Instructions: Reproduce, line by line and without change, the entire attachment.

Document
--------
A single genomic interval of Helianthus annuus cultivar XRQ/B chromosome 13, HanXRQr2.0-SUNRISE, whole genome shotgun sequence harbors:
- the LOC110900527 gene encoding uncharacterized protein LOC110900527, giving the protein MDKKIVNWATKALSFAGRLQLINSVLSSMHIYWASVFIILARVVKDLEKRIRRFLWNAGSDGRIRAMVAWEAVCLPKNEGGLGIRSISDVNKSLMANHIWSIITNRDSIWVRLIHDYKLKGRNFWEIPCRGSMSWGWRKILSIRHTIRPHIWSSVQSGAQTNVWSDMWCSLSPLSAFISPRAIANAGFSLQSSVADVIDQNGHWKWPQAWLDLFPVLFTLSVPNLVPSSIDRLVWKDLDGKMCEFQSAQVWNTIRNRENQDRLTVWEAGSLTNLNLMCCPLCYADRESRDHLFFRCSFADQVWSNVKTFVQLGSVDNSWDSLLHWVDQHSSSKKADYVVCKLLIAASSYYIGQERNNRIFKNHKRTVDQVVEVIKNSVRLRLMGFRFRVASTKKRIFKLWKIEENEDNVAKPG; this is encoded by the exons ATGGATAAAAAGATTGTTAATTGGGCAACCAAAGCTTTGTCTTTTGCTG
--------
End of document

A single genomic interval of Helianthus annuus cultivar XRQ/B chromosome 13, HanXRQr2.0-SUNRISE, whole genome shotgun sequence harbors:
- the LOC110900527 gene encoding uncharacterized protein LOC110900527, giving the protein MDKKIVNWATKALSFAGRLQLINSVLSSMHIYWASVFIILARVVKDLEKRIRRFLWNAGSDGRIRAMVAWEAVCLPKNEGGLGIRSISDVNKSLMANHIWSIITNRDSIWVRLIHDYKLKGRNFWEIPCRGSMSWGWRKILSIRHTIRPHIWSSVQSGAQTNVWSDMWCSLSPLSAFISPRAIANAGFSLQSSVADVIDQNGHWKWPQAWLDLFPVLFTLSVPNLVPSSIDRLVWKDLDGKMCEFQSAQVWNTIRNRENQDRLTVWEAGSLTNLNLMCCPLCYADRESRDHLFFRCSFADQVWSNVKTFVQLGSVDNSWDSLLHWVDQHSSSKKADYVVCKLLIAASSYYIGQERNNRIFKNHKRTVDQVVEVIKNSVRLRLMGFRFRVASTKKRIFKLWKIEENEDNVAKPG; this is encoded by the exons ATGGATAAAAAGATTGTTAATTGGGCAACCAAAGCTTTGTCTTTTGCTG